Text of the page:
Wednesday, September 24, 2008

Most Parents Are Unaware of Expanded CDC Flu Vaccination Recommendations

PRNewswire-USNewswire/ -- Only one in 10 parents is aware of the recommended age range for children to be vaccinated against the flu, according to a new survey. The Centers for Disease Control and Prevention (CDC) expanded the flu vaccination recommendations in February 2008 to include all children from 6 months through 18 years old, expanding vaccinations to 30 million more school-age children.

The survey also found that during the past two years, nearly 60 percent of parents did not get their children vaccinated against the flu. To drive awareness of the new recommendations and the importance of flu vaccinations, Families Fighting Flu (FFF) -- a group of parents who have lost a child to the flu -- the Visiting Nurse Associations of America (VNAA) -- the largest non-profit network of flu immunizers -- and The Clorox Company have teamed up to help educate families about the broadened recommendations and to increase the number of people getting flu vaccinations nationwide through the Say "Boo!" to the Flu program.

"My wife and I didn't realize how important one flu vaccination could be until we lost our daughter, Amanda, to the flu," said Richard Kanowitz, President of FFF. "That is why this program is so important to us -- Say 'Boo!' to the Flu educates parents on the importance of getting their kids vaccinated and other steps they can take to help prevent the spread of the flu virus."

In its third year, the Say "Boo!" to the Flu program educates families nationwide on how to treat the entire family to a healthier, happier flu season. The program features a bus tour that will travel across the country, stopping along the way to vaccinate families in 12 cities and give them the tricks they need to fight the flu virus this flu season.

"It's crucial that parents stay informed and make it a priority to vaccinate their families against the flu every year," said Mary Ann Blade, a VNAA representative. "Say 'Boo!' to the Flu brings flu prevention to the whole family, since the CDC says that household contacts and caregivers -- moms, dads, grandparents, nannies and other child care providers -- should also get vaccinated."

Everyone is Saying "Boo!" to the Flu!

The Say "Boo!" to the Flu bus tour will kick off September 27 in Atlanta, bringing flu vaccinations and simple prevention tips to families across the country throughout the month of October, before flu activity peaks. Halloween games and giveaways like stickers, t-shirts and Clorox Disinfecting Wipes are part of every event.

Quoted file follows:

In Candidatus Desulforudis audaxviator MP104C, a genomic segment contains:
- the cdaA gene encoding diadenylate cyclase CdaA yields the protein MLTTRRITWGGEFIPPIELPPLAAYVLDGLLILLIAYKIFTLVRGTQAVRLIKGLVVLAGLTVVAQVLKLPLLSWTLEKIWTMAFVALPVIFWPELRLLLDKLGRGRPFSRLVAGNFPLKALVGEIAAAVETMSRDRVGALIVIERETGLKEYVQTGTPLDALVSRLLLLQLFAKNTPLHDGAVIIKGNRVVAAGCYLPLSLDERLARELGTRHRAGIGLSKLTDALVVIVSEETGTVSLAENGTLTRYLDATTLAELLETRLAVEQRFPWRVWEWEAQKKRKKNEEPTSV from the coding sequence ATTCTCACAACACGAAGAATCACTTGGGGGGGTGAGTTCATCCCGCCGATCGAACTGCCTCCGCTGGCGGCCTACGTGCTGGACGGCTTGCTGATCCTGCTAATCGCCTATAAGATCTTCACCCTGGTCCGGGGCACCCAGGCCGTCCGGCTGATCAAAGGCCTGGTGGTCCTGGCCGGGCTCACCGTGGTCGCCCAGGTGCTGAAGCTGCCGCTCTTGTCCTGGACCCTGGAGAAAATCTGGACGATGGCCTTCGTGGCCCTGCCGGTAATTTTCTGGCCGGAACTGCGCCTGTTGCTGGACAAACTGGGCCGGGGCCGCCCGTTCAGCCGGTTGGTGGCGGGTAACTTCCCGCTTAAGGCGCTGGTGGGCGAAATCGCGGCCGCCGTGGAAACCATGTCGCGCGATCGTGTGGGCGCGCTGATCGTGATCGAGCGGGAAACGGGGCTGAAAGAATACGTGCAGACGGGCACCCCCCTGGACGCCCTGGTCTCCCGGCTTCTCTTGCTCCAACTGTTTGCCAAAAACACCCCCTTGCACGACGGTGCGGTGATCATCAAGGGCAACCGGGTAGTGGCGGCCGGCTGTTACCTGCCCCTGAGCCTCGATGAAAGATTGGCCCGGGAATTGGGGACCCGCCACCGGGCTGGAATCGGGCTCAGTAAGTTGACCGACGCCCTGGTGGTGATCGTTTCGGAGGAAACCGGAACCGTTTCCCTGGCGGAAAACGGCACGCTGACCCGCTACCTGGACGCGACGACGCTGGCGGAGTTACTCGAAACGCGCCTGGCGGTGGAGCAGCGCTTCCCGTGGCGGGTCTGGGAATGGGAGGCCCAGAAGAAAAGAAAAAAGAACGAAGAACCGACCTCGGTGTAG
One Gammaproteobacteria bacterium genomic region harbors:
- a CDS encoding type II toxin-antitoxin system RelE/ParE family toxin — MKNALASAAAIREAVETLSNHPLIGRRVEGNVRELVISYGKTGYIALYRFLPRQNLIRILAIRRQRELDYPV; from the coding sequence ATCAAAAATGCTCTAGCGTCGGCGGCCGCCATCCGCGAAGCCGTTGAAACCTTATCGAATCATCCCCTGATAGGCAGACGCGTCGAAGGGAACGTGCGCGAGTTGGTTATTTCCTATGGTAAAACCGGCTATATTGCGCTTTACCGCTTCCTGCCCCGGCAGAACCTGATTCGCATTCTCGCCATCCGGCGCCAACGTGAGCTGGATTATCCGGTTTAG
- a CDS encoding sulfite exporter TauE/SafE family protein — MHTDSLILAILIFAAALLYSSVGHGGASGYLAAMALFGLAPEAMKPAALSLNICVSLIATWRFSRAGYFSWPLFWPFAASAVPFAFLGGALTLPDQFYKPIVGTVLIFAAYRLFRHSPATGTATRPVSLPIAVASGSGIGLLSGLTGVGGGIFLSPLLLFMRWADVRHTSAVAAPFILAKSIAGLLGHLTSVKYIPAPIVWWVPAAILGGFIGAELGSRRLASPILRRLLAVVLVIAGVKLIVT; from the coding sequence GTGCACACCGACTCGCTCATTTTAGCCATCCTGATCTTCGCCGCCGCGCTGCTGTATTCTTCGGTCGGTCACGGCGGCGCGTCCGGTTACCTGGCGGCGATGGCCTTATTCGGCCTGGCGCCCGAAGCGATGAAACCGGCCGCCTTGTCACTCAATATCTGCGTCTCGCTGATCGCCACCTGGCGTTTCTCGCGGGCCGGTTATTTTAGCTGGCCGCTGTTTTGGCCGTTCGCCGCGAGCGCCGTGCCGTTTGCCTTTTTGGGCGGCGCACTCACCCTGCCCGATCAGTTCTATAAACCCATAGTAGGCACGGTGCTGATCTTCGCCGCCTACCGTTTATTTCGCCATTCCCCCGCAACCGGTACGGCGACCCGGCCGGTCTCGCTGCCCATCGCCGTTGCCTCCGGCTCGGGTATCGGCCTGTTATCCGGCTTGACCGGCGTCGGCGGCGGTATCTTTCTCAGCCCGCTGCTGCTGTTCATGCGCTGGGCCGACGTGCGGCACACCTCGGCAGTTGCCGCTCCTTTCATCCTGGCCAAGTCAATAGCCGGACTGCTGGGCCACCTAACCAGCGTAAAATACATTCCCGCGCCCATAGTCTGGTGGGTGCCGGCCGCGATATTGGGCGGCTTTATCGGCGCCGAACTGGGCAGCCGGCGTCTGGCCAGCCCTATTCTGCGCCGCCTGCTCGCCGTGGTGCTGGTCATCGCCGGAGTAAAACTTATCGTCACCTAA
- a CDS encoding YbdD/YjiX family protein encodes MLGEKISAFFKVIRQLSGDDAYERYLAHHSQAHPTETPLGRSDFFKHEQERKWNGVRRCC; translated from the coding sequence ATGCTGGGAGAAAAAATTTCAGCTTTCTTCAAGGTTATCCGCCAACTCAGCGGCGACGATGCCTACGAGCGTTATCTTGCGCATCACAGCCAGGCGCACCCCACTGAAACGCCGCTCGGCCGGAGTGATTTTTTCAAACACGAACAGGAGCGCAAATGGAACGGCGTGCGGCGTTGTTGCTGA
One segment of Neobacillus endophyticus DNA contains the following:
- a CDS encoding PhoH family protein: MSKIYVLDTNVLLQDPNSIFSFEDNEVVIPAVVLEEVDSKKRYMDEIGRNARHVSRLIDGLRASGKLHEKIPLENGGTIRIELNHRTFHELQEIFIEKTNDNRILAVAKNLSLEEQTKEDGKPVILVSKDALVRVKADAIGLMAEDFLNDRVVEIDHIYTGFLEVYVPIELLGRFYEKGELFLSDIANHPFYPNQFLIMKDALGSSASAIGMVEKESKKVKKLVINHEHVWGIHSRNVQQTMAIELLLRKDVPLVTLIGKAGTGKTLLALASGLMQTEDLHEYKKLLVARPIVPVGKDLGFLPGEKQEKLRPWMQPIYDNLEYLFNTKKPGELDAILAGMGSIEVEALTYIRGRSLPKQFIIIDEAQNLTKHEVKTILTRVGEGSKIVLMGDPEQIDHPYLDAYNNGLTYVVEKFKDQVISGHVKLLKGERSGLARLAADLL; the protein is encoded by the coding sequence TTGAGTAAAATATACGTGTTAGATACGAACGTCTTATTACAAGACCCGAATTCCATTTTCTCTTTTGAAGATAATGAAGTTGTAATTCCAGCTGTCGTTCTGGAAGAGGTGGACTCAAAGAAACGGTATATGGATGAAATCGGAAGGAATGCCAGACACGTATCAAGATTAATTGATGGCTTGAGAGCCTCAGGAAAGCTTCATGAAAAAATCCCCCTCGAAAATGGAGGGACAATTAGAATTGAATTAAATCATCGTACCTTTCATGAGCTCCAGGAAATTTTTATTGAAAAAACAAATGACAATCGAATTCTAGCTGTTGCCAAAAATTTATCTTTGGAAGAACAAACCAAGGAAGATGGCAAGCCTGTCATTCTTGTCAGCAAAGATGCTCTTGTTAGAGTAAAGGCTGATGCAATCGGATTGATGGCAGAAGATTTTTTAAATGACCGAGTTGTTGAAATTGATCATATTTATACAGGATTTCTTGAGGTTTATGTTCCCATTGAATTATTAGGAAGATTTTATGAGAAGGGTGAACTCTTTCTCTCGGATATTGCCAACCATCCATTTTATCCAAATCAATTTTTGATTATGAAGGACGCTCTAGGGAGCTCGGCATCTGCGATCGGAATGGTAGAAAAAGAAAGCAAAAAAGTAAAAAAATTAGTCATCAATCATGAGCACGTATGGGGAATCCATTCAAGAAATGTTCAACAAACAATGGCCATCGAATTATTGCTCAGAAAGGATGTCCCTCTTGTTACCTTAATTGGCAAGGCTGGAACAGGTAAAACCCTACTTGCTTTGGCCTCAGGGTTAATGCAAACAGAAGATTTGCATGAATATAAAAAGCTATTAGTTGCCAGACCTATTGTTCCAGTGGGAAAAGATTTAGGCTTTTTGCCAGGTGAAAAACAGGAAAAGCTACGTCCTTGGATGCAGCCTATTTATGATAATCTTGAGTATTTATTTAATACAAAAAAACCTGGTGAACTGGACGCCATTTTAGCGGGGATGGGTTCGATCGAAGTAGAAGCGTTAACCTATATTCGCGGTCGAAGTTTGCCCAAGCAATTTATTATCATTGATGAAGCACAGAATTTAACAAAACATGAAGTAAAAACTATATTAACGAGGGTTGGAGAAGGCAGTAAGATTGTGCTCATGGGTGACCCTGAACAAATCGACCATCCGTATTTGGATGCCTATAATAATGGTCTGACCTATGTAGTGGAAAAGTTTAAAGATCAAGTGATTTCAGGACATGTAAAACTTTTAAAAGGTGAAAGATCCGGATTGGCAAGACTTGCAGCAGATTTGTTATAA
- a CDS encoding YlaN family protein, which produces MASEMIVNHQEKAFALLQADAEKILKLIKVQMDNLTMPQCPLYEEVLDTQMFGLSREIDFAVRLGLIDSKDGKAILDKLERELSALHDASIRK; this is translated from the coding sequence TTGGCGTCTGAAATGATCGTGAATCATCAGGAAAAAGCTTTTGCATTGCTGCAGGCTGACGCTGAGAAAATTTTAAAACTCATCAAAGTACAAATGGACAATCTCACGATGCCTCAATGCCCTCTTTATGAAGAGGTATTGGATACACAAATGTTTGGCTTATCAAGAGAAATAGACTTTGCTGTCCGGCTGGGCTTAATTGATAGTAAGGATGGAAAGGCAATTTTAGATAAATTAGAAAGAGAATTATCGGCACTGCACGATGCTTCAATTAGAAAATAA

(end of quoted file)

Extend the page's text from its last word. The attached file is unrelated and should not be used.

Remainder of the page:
In addition to the traveling Say "Boo!" to the Flu tour, other groups will be signing on to help say "boo!" to the flu, too. Visiting Nurse Associations across the country, pediatricians' offices, flu shot clinics, child care centers and moms' groups nationwide will receive Say "Boo!" to the Flu materials, resources and tools to help prevent the spread of the flu virus in their communities.

Visit www.SayBooToTheFlu.com for the complete tour schedule, downloadable family activities, a flu clinic locator and simple flu prevention tips.

News for Parents

The survey, conducted by the Say "Boo!" to the Flu program partners, also found:

Parents need to brush up on their flu facts.

-- Only 10 percent of parents knew that the CDC recommends the flu
vaccination for children from 6 months through 18 years.

-- Ninety percent of parents did not know that a child can be contagious
for more than seven days after becoming sick.

-- Flu vaccinations are not a top priority on parents' winter to-do
lists.
-- When parents think about fall and winter woes, most name the high cost
of heating fuel as their biggest dread this coming season. Only 15
percent said they most dread the possibility of a family member
catching the flu.
-- A majority of parents (52 percent) are only slightly or not at all
concerned that their child or children will catch the flu within the
next six months.
-- Nearly 60 percent (57 percent) of parents have NOT gotten their
children vaccinated against the flu in the past two years.
-- Most parents who don't get their children vaccinated against the
flu say they don't think the vaccine is necessary (29 percent).
-- Among parents who have not taken their children to get a flu shot
within the past two years, 58 percent said they would be likely to
do it if they could get the flu shot at locations such as schools,
shopping malls, grocery stores or public parks.

You Can Scare Away the Flu, Too!


Aside from getting vaccinated against the flu, there are other simple steps families can take to help prevent the spread of the flu virus -- and other potentially harmful bacteria and viruses -- in their homes:

-- Wash Hands Frequently: Wash hands with warm water and soap for at
least 20 seconds (the time it takes to sing the "Happy Birthday" song
twice).

-- Disinfect Germ Hot Spots: Kids can touch up to 300 surfaces in 30
minutes, so disinfect the surfaces kids touch most frequently -- like
doorknobs, light switches, faucets or plastic toys.

-- Do the Elbow Cough: Cough and sneeze into your elbow instead of your
hands to help prevent the spread of germs from touch.

-- Follow Good Health Guidelines: Eat right, exercise, and get plenty of
sleep to help boost your body's ability to fight the effects of colds
and the flu.

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1 comment:

Gyms in Atlanta said...

I think that one of the scariest things about this whole article is the fact that people do not realize how dangerous the flu can be. Without our modern scientist, most people would have died from it by now.